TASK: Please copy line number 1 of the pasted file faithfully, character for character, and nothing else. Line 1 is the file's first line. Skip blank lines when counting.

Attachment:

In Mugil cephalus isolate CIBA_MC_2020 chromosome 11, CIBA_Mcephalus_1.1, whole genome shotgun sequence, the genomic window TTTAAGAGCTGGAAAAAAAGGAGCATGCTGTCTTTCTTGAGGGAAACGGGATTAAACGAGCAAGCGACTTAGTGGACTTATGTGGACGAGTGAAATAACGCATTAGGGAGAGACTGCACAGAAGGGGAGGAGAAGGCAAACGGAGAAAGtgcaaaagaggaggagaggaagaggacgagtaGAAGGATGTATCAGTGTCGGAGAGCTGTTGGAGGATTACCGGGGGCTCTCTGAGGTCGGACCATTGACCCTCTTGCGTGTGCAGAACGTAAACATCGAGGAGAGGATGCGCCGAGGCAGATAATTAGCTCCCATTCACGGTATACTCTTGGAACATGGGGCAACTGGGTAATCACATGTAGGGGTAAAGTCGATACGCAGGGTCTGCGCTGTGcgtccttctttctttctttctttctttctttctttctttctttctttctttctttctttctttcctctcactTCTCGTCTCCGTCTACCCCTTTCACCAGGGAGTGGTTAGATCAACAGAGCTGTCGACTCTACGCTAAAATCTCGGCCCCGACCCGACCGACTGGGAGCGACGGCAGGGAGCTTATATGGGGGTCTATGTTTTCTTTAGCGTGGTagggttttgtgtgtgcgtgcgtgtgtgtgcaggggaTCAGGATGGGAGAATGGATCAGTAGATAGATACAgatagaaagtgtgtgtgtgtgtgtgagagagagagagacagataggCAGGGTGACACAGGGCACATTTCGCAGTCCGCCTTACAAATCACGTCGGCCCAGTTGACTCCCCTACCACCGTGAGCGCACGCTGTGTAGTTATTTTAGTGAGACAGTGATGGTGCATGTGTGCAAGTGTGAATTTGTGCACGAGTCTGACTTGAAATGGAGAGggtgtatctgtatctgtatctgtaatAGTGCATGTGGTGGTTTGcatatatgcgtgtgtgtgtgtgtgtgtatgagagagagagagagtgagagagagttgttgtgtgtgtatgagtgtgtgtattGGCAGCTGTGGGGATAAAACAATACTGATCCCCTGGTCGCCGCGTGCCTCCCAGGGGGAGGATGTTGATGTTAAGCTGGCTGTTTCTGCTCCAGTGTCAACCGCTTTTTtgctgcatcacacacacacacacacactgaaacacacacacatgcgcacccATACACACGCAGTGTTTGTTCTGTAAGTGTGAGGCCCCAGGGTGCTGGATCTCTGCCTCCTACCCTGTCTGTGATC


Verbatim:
In Mugil cephalus isolate CIBA_MC_2020 chromosome 11, CIBA_Mcephalus_1.1, whole genome shotgun sequence, the genomic window TTTAAGAGCTGGAAAAAAAGGAGCATGCTGTCTTTCTTGAGGGAAACGGGATTAAACGAGCAAGCGACTTAGTGGACTTATGTGGACGAGTGAAATAACGCATTAGGGAGAGACTGCACAGAAGGGGAGGAGAAGGCAAACGGAGAAAGtgcaaaagaggaggagaggaagaggacgagtaGAAGGATGTATCAGTGTCGGAGAGCTGTTGGAGGATTACCGGGGGCTCTCTGAGGTCGGACCATTGACCCTCTTGCGTGTGCAGAACGTAAACATCGAGGAGAGGATGCGCCGAGGCAGATAATTAGCTCCCATTCACGGTATACTCTTGGAACATGGGGCAACTGGGTAATCACATGTAGGGGTAAAGTCGATACGCAGGGTCTGCGCTGTGcgtccttctttctttctttctttctttctttctttctttctttctttctttctttctttctttcctctcactTCTCGTCTCCGTCTACCCCTTTCACCAGGGAGTGGTTAGATCAACAGAGCTGTCGACTCTACGCTAAAATCTCGGCCCCGACCCGACCGACTGGGAGCGACGGCAGGGAGCTTATATGGGGGTCTATGTTTTCTTTAGCGTGGTagggttttgtgtgtgcgtgcgtgtgtgtgcaggggaTCAGGATGGGAGAATGGATCAGTAGATAGATACAgatagaaagtgtgtgtgtgtgtgtgagagagagagagacagataggCAGGGTGACACAGGGCACATTTCGCAGTCCGCCTTACAAATCACGTCGGCCCAGTTGACTCCCCTACCACCGTGAGCGCACGCTGTGTAGTTATTTTAGTGAGACAGTGATGGTGCATGTGTGCAAGTGTGAATTTGTGCACGAGTCTGACTTGAAATGGAGAGggtgtatctgtatctgtatctgtaatAGTGCATGTGGTGGTTTGcatatatgcgtgtgtgtgtgtgtgtgtatgagagagagagagagtgagagagagttgttgtgtgtgtatgagtgtgtgtattGGCAGCTGTGGGGATAAAACAATACTGATCCCCTGGTCGCCGCGTGCCTCCCAGGGGGAGGATGTTGATGTTAAGCTGGCTGTTTCTGCTCCAGTGTCAACCGCTTTTTtgctgcatcacacacacacacacacactgaaacacacacacatgcgcacccATACACACGCAGTGTTTGTTCTGTAAGTGTGAGGCCCCAGGGTGCTGGATCTCTGCCTCCTACCCTGTCTGTGATC